1
$\begingroup$

If an absolute value $|\cdot|$ on a field $K$ is discrete, then the value group $|K^*|$ is a discrete subgroup of $\mathbb{R}_{>0}$. Hence $|K^*|=\lambda^{\mathbb{Z}}=\{\lambda^n \mid n \in \mathbb{Z}\}$ for some $0<\lambda<1$.

Therefore every discrete $|\cdot|$ corresponds to a discrete valuation $v:K \to \mathbb{Z}$ defined by $v(x):=\log_{\lambda}|x|$ for $x \neq 0$ and $v(x)=\infty$ for $x=0$.

Question: Show that if two discrete absolute values $|\cdot|$ and $||\cdot||$ are equivalent (that is, $||\cdot||=|\cdot|^c$ for some $c>0$), then they correspond to the same $v$ but with different $\lambda$.

Say $||K^*||=\lambda^{\mathbb{Z}}$ and $|K^*|=\rho^{\lambda}$ and $||\cdot||=|\cdot|^c$. Then they correspond to the same $v$ if and only if $c=\log_{\rho}\lambda$. How can I show this?

I have tried many ways but always ended up with an identity. Can anyone give me a hint?

$\endgroup$
0
$\begingroup$

Maybe I misunderstand the question, but if you have that

$||\cdot||=|\cdot|^c$ for some $c>0$

and $||\cdot||=\lambda^{v(\cdot)}$ with $v:K \rightarrow \mathbb Z$ a discrete valuation, then obviously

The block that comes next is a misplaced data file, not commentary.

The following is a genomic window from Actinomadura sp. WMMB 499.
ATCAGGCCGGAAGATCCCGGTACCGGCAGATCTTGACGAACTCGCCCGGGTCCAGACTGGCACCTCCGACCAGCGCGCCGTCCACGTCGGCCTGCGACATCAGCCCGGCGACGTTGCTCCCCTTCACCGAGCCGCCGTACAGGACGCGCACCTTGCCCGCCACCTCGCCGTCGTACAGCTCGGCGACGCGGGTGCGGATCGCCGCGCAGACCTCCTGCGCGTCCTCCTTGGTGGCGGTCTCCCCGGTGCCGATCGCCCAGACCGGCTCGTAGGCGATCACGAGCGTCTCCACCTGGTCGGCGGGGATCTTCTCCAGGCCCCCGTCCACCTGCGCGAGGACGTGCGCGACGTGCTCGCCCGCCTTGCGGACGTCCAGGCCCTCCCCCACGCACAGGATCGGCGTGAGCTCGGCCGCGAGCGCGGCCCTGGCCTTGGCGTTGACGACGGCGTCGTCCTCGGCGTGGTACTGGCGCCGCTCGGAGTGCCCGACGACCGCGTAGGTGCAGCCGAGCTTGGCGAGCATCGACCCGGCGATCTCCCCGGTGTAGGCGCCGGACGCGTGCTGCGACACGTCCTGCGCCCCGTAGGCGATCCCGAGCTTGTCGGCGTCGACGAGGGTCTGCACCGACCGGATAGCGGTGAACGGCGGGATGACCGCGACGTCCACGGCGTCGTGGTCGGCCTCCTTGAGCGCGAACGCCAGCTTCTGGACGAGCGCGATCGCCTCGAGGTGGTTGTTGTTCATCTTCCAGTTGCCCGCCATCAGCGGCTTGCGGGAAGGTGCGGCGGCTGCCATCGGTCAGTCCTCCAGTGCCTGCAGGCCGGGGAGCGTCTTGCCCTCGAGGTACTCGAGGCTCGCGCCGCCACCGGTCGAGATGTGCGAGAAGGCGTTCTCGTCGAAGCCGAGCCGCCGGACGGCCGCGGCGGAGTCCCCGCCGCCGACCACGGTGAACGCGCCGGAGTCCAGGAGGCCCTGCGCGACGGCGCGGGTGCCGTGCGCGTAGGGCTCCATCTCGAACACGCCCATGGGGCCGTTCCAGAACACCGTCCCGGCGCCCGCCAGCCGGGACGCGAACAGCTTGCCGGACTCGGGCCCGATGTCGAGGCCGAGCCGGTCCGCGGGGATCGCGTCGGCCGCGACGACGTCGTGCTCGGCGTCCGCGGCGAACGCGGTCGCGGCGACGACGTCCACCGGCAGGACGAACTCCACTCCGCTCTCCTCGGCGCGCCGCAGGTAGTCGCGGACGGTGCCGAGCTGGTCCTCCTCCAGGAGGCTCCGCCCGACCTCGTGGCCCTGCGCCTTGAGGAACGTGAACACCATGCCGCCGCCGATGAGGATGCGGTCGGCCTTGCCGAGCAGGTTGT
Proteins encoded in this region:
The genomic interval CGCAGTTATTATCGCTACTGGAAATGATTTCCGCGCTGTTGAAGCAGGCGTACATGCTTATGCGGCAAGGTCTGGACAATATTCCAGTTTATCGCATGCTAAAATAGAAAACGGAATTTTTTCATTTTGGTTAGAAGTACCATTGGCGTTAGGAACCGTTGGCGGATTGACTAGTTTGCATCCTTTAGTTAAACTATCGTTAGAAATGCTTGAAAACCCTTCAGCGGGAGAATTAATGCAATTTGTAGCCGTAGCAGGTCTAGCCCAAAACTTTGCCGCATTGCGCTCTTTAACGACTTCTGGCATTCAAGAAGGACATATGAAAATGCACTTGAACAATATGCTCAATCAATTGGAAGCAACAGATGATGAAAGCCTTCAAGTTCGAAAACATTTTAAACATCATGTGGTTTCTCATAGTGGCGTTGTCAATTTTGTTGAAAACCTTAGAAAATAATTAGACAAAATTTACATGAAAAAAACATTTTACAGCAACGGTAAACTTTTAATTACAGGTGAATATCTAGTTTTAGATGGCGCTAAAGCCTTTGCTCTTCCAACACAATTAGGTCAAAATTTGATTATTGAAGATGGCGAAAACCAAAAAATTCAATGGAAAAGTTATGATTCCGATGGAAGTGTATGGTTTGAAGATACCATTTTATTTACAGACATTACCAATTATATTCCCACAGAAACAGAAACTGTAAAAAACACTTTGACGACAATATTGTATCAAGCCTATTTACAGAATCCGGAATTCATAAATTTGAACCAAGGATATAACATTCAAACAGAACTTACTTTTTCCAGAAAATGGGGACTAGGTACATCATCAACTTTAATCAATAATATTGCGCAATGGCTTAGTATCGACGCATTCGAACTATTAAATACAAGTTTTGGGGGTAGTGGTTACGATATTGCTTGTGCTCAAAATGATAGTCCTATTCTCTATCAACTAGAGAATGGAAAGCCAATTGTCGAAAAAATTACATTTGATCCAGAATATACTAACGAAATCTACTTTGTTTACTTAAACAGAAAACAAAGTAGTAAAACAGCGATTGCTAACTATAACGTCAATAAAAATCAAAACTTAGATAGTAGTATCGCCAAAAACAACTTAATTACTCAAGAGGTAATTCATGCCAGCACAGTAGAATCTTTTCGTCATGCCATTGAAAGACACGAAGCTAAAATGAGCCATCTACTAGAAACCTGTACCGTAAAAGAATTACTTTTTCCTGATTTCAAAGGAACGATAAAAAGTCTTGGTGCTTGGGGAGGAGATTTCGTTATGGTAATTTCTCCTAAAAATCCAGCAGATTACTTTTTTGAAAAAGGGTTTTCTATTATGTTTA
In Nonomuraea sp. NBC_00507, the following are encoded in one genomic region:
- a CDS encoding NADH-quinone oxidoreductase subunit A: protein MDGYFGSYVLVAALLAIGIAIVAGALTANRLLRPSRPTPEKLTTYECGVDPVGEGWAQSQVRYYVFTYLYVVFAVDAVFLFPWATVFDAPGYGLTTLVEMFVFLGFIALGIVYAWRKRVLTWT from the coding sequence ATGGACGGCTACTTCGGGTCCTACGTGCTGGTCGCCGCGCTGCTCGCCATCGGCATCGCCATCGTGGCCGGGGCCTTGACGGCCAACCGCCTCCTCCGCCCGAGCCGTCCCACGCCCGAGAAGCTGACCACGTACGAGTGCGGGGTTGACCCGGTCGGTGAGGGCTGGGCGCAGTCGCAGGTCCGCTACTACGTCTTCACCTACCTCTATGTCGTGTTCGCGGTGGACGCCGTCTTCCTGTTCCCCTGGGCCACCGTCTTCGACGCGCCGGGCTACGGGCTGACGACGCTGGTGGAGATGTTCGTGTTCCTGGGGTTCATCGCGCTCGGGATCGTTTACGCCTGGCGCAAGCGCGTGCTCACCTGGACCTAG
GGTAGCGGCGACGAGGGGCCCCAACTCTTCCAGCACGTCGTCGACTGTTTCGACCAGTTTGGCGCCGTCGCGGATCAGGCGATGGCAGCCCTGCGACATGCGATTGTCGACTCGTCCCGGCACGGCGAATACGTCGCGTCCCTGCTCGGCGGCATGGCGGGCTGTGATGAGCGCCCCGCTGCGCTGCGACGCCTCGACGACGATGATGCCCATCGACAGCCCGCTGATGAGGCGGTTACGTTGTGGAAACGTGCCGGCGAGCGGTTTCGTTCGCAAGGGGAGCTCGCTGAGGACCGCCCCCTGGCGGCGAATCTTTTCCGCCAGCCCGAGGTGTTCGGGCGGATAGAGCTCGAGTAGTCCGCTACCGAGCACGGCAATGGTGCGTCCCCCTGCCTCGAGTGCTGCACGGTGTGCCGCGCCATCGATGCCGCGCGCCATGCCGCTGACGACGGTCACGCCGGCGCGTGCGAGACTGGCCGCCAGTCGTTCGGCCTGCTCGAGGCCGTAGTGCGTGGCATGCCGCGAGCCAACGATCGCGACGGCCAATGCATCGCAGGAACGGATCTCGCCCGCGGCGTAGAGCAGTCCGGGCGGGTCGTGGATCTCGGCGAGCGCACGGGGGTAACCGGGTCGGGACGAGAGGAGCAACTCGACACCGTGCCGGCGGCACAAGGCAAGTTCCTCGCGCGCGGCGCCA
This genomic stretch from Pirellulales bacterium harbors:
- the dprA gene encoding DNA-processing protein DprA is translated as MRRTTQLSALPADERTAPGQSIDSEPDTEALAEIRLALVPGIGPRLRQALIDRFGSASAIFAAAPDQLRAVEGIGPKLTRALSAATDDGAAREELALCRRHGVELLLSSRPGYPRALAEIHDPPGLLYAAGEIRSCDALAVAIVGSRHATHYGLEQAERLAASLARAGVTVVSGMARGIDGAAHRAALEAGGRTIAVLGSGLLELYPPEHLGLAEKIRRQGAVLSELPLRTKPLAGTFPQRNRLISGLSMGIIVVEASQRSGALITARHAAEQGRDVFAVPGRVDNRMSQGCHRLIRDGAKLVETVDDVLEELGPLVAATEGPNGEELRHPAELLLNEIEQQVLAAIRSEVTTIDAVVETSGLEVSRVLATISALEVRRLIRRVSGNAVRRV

$|\cdot| = ||\cdot||^{1/c} = \lambda^{\frac1c v(\cdot)} = (\lambda^{\frac1c})^{v(\cdot)}$

and thus $|\cdot|$ corresponds to the same $v$ but with $\lambda^{1/c}$ instead of $\lambda$. And conversely, if

$||\cdot|| = \lambda^{v(\cdot)}$

and

$|\cdot| = \rho^{v(\cdot)}$ (you write $\rho^\lambda$ which makes no sense, maybe that's the source of confusion?)

with the same valuation $v$, then $||\cdot||=|\cdot|^c$ with $c := \log_{\rho}(\lambda)$ because by definition, $\rho^c = \lambda$. That's all there is to show.

$\endgroup$

Your Answer

By clicking “Post Your Answer”, you agree to our terms of service, privacy policy and cookie policy

Not the answer you're looking for? Browse other questions tagged or ask your own question.